Judge rejects visitor ban in public housing

Frederick targeted `undesirables' in bid to cut drug crime

Statewide implications

Temporary order comes in federal suit filed by residents

July 17, 1999|By Todd Richissin | Todd Richissin,SUN STAFF

In a major setback for Maryland authorities trying to control drugs flowing through public housing projects, a federal judge ruled yesterday that Frederick officials may no longer arbitrarily ban nonresidents from its properties.

Though the order is temporary, it has broad implications for how crime is fought in housing projects in Maryland and perhaps beyond. The issue boils down to the right of tenants to choose their friends and associates vs. the need to control the violence and destruction that comes with the drug trade.

"The people in public housing have an absolute right to safety and security," said Jonathan Smith, executive director of the Baltimore-based Public Justice Center, which filed the federal lawsuit seeking to end the ban on visitors. "We want to see those places be safe and secure and free from the difficulty of crime, but that's not what this policy did."

Since 1994, the Housing Authority of the City of Frederick has been among a growing number of agencies around the country that have banned nonresidents from its properties unless they are accompanied by a resident.

Frederick took the further step of banning nonresidents authorities deemed undesirable, usually because of criminal records. Residents found on housing authority properties in the company of those deemed undesirable faced eviction. Since the policy has been in effect, crime in the city's housing projects has decreased.

Almost 1,000 people were banned from the authority's six housing projects, and the policy led to hundreds of trespassing cases, including many against friends and relatives of residents who were on their way to meet them when they were cited. In other cases, people, among them a 10-year-old boy, were banned from visiting family members.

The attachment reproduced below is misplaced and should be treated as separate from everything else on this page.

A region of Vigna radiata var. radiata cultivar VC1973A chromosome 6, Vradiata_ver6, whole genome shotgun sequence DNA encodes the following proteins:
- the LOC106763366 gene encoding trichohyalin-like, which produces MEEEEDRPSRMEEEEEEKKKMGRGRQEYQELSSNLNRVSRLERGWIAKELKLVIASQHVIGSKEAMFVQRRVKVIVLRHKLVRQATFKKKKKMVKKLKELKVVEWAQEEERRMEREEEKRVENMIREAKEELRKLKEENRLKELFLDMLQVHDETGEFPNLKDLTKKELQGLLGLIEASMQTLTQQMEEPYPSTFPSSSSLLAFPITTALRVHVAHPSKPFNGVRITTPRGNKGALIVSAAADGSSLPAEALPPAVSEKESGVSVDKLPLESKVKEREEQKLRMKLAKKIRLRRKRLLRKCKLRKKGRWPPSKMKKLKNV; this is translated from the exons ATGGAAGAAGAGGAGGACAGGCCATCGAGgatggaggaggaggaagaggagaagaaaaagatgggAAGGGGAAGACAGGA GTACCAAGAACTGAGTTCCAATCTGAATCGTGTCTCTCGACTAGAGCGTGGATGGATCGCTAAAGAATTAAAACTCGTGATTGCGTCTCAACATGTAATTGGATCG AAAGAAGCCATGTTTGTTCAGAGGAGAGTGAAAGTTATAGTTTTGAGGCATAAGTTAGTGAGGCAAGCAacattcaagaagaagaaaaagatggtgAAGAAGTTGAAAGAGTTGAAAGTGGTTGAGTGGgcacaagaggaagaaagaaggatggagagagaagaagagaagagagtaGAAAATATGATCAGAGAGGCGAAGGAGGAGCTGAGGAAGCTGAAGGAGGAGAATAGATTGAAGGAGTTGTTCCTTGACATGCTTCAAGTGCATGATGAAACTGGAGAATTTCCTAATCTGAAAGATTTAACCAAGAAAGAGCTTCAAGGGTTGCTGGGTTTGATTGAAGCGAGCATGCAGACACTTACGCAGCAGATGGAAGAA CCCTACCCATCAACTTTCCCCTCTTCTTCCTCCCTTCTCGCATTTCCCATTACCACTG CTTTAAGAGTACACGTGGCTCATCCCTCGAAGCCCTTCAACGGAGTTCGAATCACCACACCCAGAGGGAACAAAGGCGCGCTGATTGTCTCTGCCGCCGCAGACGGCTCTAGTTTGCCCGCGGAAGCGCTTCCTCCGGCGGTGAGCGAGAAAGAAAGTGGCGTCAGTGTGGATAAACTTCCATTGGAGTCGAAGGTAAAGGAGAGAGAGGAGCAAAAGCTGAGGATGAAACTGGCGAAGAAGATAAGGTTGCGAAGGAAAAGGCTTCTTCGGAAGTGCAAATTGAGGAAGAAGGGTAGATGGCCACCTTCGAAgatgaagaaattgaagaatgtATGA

In her ruling yesterday, U.S. District Judge Catherine C. Blake, sitting in Baltimore, said the ban was overly broad and amounted to an illegal amendment tacked onto tenants' leases. She banned housing officials "from continuing the current trespass policy with respect to all persons, except for those placed on the trespass log as a result of violent or drug-related activity occurring on Housing Authority property."

The order is based partly on the judge's decision that the lawsuit against the ban has a likelihood of succeeding, a strong hint of how Blake might rule. A trial will be held this year or early next year for a final ruling, and the judge is likely to address constitutional concerns raised in the lawsuit.

Teresa Ham, the executive director for the housing authority, refused, through a secretary, to comment, but she testified in December that she feared "drug activity will increase and the number of people loitering -- who have no reason to be there -- will increase."

Capt. Harold Domer of the Frederick Police Department, also named in the lawsuit because the department enforces the authority's policy, said officials will discuss a new strategy to suppress crime in the projects.

"Obviously, we felt what we were doing was proper, but based on the ruling, we'll look at how to proceed," he said.

Officials have said the policy cut crime at the projects by more than half. By the authority's count, drug-related crimes declined from 205 in 1993, the year before the ban went into effect, to 78 last year.

The lawsuit was filed on behalf of five residents who were kept from family members because of the ban. Kizzy Diggs, 21, who said the father of her daughter, Andresia, was not allowed to visit them in their apartment, said yesterday's ruling would open doors to many lost relatives.

"There's a whole lot of people up there who have family members they haven't been able to see," she said. "That was crazy, just crazy. Maybe now nobody has to worry about the police harassing them with this trespassing."

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